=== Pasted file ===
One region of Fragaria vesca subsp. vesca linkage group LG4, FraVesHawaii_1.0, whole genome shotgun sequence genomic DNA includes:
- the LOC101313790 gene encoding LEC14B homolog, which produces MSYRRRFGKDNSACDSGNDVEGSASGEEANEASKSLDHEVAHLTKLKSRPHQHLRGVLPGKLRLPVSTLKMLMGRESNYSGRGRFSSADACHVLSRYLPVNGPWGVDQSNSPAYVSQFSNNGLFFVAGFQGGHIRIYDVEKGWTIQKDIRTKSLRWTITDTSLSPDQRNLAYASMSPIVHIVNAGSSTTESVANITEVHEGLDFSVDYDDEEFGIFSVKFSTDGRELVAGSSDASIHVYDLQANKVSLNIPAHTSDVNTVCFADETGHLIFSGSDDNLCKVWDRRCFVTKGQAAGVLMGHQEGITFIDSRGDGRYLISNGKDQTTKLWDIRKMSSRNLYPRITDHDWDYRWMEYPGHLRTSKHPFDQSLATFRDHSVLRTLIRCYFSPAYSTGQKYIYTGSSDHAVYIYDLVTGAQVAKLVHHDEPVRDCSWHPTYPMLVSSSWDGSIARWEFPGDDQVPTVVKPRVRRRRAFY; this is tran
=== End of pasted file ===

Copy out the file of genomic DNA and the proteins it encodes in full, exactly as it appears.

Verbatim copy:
One region of Fragaria vesca subsp. vesca linkage group LG4, FraVesHawaii_1.0, whole genome shotgun sequence genomic DNA includes:
- the LOC101313790 gene encoding LEC14B homolog, which produces MSYRRRFGKDNSACDSGNDVEGSASGEEANEASKSLDHEVAHLTKLKSRPHQHLRGVLPGKLRLPVSTLKMLMGRESNYSGRGRFSSADACHVLSRYLPVNGPWGVDQSNSPAYVSQFSNNGLFFVAGFQGGHIRIYDVEKGWTIQKDIRTKSLRWTITDTSLSPDQRNLAYASMSPIVHIVNAGSSTTESVANITEVHEGLDFSVDYDDEEFGIFSVKFSTDGRELVAGSSDASIHVYDLQANKVSLNIPAHTSDVNTVCFADETGHLIFSGSDDNLCKVWDRRCFVTKGQAAGVLMGHQEGITFIDSRGDGRYLISNGKDQTTKLWDIRKMSSRNLYPRITDHDWDYRWMEYPGHLRTSKHPFDQSLATFRDHSVLRTLIRCYFSPAYSTGQKYIYTGSSDHAVYIYDLVTGAQVAKLVHHDEPVRDCSWHPTYPMLVSSSWDGSIARWEFPGDDQVPTVVKPRVRRRRAFY; this is tran